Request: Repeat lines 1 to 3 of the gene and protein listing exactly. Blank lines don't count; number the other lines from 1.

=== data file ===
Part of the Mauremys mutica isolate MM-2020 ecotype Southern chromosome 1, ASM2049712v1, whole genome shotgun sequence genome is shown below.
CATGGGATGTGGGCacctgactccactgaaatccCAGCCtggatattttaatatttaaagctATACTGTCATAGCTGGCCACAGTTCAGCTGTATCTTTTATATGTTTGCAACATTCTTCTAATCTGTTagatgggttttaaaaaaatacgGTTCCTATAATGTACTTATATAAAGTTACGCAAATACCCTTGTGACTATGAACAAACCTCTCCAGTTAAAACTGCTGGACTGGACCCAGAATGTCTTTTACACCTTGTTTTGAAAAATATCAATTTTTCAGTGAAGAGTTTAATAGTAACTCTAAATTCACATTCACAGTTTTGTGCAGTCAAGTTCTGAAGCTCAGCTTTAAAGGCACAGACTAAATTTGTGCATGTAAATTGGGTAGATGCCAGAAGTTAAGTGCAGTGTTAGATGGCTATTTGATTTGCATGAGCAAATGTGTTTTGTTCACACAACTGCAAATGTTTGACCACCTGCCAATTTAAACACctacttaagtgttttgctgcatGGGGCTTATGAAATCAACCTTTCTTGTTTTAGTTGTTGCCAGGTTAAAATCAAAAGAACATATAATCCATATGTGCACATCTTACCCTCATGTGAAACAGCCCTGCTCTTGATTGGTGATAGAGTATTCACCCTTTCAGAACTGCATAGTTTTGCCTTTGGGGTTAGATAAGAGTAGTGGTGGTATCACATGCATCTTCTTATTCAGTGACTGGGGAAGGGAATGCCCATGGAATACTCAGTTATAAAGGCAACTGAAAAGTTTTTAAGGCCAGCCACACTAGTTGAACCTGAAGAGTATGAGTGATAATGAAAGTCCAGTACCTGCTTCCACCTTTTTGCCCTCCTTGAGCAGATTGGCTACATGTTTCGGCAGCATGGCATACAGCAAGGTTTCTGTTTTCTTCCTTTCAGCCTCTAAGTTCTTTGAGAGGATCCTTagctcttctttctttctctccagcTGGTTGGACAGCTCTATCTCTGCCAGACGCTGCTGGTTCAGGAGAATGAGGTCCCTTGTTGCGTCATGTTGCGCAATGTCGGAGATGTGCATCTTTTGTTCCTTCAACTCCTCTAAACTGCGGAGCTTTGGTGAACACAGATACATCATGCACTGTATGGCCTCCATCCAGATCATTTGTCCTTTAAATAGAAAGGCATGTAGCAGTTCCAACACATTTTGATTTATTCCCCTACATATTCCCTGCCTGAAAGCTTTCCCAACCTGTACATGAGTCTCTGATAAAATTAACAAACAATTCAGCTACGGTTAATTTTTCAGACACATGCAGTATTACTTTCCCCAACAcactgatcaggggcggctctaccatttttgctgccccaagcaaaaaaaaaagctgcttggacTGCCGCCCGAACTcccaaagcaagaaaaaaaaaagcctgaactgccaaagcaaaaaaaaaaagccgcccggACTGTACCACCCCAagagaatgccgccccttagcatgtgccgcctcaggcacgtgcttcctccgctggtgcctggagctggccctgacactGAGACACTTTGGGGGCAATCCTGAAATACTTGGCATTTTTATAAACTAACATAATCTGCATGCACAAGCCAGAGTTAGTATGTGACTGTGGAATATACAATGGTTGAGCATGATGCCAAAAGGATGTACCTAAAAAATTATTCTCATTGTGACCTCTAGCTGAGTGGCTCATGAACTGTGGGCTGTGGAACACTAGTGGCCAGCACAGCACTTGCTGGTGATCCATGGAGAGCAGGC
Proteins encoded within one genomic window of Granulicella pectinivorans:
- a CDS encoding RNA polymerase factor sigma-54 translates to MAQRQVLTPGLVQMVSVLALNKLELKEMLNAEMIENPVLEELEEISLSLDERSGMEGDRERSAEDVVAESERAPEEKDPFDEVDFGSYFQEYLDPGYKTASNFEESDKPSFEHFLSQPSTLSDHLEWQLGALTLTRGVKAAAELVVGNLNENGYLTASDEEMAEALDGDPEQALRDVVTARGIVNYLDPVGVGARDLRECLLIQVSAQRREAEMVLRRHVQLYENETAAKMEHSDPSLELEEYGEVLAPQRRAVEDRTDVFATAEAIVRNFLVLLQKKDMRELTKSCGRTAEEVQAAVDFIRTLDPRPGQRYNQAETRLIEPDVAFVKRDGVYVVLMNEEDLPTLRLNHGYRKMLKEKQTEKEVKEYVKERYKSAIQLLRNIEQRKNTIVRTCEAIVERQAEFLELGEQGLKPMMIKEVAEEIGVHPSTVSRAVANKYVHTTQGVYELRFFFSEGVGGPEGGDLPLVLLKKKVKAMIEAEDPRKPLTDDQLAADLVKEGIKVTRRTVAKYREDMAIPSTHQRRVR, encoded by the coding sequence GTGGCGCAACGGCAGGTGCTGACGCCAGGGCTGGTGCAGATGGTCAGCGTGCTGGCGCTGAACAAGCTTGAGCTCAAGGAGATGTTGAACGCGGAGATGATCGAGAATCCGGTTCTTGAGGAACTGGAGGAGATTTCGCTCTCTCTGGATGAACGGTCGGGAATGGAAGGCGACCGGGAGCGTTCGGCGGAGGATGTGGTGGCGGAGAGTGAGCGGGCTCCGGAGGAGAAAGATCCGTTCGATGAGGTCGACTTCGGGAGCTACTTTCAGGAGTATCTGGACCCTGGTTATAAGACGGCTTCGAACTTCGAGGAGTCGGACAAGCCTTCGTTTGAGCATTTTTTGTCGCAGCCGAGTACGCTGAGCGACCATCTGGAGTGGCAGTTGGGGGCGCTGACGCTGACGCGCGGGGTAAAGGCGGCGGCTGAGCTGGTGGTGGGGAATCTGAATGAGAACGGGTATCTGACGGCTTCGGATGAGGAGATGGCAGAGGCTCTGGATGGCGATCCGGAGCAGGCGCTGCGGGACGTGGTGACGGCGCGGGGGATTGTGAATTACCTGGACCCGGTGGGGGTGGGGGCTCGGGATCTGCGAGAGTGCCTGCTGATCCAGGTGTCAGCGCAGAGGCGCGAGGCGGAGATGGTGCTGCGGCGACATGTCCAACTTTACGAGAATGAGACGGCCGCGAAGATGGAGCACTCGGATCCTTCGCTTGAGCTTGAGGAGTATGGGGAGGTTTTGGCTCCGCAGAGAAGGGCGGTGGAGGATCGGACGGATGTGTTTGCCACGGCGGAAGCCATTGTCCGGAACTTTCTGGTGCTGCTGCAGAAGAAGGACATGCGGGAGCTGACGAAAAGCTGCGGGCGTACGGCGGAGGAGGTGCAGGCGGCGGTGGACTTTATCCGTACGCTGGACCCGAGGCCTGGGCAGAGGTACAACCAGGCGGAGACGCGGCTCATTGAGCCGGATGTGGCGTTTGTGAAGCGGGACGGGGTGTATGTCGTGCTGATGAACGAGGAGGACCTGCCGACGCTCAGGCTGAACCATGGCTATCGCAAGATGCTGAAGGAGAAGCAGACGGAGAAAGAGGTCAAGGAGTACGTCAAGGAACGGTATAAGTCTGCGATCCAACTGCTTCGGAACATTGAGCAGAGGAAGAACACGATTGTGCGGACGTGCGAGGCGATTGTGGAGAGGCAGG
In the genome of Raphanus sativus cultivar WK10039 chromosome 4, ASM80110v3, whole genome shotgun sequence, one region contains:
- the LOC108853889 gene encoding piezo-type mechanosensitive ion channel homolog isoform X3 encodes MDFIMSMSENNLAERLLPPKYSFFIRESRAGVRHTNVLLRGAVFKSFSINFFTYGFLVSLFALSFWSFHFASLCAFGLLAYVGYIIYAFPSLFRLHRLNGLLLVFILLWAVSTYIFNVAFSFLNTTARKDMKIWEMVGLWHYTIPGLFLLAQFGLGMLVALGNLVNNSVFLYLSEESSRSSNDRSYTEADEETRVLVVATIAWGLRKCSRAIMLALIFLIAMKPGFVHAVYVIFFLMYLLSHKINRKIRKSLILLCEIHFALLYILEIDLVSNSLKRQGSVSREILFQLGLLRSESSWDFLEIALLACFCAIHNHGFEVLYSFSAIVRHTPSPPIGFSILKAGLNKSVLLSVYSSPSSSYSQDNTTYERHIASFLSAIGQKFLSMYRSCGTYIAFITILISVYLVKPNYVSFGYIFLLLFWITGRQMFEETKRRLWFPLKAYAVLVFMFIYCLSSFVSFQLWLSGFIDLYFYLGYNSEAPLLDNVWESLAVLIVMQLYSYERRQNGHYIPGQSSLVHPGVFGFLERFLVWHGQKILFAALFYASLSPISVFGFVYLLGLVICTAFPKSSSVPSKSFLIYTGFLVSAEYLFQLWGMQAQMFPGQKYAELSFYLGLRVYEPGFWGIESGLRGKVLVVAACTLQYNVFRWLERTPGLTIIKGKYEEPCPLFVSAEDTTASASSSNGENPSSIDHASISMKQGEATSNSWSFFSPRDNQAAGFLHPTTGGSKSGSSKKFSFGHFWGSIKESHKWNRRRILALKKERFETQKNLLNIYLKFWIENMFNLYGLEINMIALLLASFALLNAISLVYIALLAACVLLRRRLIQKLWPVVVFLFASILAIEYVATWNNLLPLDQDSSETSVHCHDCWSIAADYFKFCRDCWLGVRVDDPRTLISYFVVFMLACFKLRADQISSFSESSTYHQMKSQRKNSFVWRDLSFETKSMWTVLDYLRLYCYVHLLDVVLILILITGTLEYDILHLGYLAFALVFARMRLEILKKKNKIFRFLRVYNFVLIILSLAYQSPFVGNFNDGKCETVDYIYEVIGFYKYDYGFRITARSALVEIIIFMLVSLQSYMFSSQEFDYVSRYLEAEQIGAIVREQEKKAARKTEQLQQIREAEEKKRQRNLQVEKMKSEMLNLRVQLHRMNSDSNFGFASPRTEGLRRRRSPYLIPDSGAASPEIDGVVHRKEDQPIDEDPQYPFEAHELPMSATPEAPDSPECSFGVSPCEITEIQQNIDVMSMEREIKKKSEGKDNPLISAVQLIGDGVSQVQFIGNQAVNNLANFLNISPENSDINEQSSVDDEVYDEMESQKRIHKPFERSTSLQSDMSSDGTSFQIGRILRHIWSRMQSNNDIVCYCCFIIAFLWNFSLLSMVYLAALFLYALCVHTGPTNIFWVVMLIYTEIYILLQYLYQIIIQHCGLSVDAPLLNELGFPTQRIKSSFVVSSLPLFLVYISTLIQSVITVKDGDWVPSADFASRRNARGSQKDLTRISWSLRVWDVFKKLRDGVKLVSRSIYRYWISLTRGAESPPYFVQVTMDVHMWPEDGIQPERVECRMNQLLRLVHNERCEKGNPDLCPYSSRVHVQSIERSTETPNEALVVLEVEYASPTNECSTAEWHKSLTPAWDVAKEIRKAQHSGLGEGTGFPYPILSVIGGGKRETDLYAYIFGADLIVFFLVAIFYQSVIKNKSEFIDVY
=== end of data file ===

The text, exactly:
Part of the Mauremys mutica isolate MM-2020 ecotype Southern chromosome 1, ASM2049712v1, whole genome shotgun sequence genome is shown below.
CATGGGATGTGGGCacctgactccactgaaatccCAGCCtggatattttaatatttaaagctATACTGTCATAGCTGGCCACAGTTCAGCTGTATCTTTTATATGTTTGCAACATTCTTCTAATCTGTTagatgggttttaaaaaaatacgGTTCCTATAATGTACTTATATAAAGTTACGCAAATACCCTTGTGACTATGAACAAACCTCTCCAGTTAAAACTGCTGGACTGGACCCAGAATGTCTTTTACACCTTGTTTTGAAAAATATCAATTTTTCAGTGAAGAGTTTAATAGTAACTCTAAATTCACATTCACAGTTTTGTGCAGTCAAGTTCTGAAGCTCAGCTTTAAAGGCACAGACTAAATTTGTGCATGTAAATTGGGTAGATGCCAGAAGTTAAGTGCAGTGTTAGATGGCTATTTGATTTGCATGAGCAAATGTGTTTTGTTCACACAACTGCAAATGTTTGACCACCTGCCAATTTAAACACctacttaagtgttttgctgcatGGGGCTTATGAAATCAACCTTTCTTGTTTTAGTTGTTGCCAGGTTAAAATCAAAAGAACATATAATCCATATGTGCACATCTTACCCTCATGTGAAACAGCCCTGCTCTTGATTGGTGATAGAGTATTCACCCTTTCAGAACTGCATAGTTTTGCCTTTGGGGTTAGATAAGAGTAGTGGTGGTATCACATGCATCTTCTTATTCAGTGACTGGGGAAGGGAATGCCCATGGAATACTCAGTTATAAAGGCAACTGAAAAGTTTTTAAGGCCAGCCACACTAGTTGAACCTGAAGAGTATGAGTGATAATGAAAGTCCAGTACCTGCTTCCACCTTTTTGCCCTCCTTGAGCAGATTGGCTACATGTTTCGGCAGCATGGCATACAGCAAGGTTTCTGTTTTCTTCCTTTCAGCCTCTAAGTTCTTTGAGAGGATCCTTagctcttctttctttctctccagcTGGTTGGACAGCTCTATCTCTGCCAGACGCTGCTGGTTCAGGAGAATGAGGTCCCTTGTTGCGTCATGTTGCGCAATGTCGGAGATGTGCATCTTTTGTTCCTTCAACTCCTCTAAACTGCGGAGCTTTGGTGAACACAGATACATCATGCACTGTATGGCCTCCATCCAGATCATTTGTCCTTTAAATAGAAAGGCATGTAGCAGTTCCAACACATTTTGATTTATTCCCCTACATATTCCCTGCCTGAAAGCTTTCCCAACCTGTACATGAGTCTCTGATAAAATTAACAAACAATTCAGCTACGGTTAATTTTTCAGACACATGCAGTATTACTTTCCCCAACAcactgatcaggggcggctctaccatttttgctgccccaagcaaaaaaaaaagctgcttggacTGCCGCCCGAACTcccaaagcaagaaaaaaaaaagcctgaactgccaaagcaaaaaaaaaaagccgcccggACTGTACCACCCCAagagaatgccgccccttagcatgtgccgcctcaggcacgtgcttcctccgctggtgcctggagctggccctgacactGAGACACTTTGGGGGCAATCCTGAAATACTTGGCATTTTTATAAACTAACATAATCTGCATGCACAAGCCAGAGTTAGTATGTGACTGTGGAATATACAATGGTTGAGCATGATGCCAAAAGGATGTACCTAAAAAATTATTCTCATTGTGACCTCTAGCTGAGTGGCTCATGAACTGTGGGCTGTGGAACACTAGTGGCCAGCACAGCACTTGCTGGTGATCCATGGAGAGCAGGC
Proteins encoded within one genomic window of Granulicella pectinivorans: